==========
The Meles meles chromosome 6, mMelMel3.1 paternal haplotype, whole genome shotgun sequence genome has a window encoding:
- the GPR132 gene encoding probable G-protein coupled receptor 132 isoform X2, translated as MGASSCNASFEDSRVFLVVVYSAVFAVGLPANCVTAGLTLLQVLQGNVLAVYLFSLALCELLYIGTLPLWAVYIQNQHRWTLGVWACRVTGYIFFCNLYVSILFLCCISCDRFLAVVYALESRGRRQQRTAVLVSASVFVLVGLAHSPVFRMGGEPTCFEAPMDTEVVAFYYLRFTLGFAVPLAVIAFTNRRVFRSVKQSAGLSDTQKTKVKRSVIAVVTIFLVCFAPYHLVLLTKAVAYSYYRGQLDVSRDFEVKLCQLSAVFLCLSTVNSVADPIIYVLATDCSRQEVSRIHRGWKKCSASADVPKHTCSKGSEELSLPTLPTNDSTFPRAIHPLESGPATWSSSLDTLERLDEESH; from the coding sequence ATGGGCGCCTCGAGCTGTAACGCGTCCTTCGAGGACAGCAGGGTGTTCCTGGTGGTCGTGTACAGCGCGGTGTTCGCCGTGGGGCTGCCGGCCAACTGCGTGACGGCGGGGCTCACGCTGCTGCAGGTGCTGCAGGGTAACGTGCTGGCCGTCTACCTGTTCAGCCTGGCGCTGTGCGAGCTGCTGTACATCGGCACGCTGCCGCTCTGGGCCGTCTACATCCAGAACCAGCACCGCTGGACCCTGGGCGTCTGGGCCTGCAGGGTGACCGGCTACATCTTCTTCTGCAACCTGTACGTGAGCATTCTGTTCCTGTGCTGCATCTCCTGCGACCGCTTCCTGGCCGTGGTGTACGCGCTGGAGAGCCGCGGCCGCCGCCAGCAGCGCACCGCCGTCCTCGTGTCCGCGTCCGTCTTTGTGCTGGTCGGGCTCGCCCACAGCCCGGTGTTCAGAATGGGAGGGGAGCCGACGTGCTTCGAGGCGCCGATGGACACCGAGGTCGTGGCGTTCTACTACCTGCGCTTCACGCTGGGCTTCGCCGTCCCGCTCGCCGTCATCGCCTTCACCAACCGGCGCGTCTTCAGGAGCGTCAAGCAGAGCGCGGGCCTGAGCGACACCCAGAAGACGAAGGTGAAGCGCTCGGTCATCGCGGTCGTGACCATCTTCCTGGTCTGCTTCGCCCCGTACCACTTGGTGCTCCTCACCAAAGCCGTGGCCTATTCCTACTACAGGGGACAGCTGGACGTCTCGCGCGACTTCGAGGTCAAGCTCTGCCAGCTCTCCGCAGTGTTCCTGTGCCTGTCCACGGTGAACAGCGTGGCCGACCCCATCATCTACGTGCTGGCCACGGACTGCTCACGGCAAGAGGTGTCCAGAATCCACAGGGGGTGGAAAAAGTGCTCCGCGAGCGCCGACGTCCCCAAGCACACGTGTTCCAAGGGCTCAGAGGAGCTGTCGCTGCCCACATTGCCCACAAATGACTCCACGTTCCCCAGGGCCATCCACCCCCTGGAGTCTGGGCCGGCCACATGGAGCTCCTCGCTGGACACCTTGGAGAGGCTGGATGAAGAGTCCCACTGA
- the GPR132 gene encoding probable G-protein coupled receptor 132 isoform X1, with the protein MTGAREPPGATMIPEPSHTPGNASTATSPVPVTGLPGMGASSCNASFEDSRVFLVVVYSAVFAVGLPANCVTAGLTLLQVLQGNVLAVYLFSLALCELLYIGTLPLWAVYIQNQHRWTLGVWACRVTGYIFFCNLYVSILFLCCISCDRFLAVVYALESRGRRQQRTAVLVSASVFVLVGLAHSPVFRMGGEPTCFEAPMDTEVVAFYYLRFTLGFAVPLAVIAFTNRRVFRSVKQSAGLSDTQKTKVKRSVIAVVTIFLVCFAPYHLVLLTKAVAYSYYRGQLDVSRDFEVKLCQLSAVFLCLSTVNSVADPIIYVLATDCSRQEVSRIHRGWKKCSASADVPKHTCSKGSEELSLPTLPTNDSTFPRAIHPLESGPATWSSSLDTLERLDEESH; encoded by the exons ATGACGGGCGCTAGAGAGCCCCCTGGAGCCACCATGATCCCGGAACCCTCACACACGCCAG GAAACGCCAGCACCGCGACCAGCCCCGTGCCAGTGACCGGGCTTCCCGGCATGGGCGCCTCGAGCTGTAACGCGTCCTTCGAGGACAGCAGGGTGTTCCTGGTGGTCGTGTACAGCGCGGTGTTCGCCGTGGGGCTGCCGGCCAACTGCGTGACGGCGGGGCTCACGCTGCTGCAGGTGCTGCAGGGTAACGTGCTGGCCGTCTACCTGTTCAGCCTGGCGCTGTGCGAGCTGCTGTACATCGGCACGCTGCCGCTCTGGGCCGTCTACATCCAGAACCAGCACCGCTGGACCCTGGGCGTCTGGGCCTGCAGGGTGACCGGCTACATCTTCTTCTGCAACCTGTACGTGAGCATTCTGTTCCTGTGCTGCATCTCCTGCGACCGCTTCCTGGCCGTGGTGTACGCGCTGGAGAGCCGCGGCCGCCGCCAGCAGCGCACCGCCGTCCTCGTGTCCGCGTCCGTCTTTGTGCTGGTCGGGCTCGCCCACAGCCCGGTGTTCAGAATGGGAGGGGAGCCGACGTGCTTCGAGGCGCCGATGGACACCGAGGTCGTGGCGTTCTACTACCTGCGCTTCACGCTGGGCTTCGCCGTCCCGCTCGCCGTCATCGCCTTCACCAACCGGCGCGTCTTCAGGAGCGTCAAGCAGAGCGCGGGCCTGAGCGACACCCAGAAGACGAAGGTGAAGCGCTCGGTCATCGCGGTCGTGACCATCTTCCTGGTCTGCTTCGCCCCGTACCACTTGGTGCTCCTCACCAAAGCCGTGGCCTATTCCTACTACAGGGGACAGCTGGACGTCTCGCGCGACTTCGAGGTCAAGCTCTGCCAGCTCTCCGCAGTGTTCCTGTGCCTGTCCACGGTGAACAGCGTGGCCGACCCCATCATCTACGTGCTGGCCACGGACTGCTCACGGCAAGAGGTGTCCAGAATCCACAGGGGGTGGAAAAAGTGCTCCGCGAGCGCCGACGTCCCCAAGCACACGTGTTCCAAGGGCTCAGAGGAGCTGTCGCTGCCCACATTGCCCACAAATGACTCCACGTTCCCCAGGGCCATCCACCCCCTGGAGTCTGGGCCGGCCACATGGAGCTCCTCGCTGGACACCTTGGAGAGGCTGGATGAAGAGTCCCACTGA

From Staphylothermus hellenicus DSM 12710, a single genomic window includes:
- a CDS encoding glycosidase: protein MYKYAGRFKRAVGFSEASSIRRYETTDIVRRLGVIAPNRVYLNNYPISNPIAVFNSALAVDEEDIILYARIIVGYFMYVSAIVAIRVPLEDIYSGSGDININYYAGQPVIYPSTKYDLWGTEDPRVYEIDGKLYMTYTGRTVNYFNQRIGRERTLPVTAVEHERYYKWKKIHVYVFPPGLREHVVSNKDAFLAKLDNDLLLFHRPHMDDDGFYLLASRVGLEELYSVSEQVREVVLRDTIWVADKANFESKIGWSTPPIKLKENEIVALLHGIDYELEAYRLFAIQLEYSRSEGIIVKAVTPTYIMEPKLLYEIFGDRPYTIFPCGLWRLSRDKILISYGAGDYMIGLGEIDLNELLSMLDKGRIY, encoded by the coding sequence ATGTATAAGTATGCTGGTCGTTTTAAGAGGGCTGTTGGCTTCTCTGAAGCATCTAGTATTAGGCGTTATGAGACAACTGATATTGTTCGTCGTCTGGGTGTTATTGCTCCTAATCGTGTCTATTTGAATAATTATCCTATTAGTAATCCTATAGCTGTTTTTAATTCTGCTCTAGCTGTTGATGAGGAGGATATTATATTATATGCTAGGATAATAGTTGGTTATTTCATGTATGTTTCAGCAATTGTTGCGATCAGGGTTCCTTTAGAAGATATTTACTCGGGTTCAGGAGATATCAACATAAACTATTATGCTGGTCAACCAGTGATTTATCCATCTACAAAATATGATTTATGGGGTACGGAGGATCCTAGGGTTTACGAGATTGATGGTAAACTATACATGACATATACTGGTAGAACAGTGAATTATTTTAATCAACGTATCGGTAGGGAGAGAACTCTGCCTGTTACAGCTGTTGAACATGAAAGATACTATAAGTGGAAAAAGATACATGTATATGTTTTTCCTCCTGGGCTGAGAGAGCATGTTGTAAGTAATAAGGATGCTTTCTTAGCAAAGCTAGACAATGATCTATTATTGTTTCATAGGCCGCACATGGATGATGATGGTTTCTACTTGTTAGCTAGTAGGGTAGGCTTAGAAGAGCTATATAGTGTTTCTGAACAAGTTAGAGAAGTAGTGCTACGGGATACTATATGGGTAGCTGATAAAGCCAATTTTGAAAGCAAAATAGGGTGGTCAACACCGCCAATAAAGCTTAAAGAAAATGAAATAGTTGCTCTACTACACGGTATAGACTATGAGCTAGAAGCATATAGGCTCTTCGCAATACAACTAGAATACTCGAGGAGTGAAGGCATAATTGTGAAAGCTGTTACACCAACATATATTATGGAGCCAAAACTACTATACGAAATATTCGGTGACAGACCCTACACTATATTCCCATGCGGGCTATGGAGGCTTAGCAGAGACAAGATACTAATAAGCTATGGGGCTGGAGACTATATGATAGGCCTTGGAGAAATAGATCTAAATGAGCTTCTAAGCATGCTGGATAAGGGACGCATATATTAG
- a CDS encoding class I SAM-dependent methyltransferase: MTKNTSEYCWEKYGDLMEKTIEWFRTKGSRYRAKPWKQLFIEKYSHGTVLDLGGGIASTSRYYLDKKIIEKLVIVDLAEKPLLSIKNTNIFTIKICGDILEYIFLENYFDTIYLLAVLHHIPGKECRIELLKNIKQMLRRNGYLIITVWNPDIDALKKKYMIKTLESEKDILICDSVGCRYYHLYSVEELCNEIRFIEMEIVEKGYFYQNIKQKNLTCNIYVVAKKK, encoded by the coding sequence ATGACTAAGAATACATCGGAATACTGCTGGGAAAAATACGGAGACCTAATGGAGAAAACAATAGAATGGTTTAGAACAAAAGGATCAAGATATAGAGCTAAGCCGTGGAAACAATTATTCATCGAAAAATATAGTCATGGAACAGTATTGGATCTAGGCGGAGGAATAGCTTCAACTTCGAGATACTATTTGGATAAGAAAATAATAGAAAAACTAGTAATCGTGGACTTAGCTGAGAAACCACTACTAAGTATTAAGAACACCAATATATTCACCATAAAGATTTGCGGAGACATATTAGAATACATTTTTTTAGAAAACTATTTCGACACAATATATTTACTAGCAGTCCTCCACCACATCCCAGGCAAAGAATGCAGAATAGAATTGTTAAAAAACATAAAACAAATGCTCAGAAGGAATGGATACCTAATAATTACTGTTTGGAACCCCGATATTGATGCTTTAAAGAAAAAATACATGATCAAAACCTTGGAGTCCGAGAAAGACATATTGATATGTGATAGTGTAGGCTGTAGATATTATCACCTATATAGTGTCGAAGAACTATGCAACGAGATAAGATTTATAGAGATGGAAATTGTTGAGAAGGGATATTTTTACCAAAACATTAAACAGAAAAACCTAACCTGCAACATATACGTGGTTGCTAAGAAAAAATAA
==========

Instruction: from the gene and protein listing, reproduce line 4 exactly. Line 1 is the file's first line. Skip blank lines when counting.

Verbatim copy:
From Staphylothermus hellenicus DSM 12710, a single genomic window includes: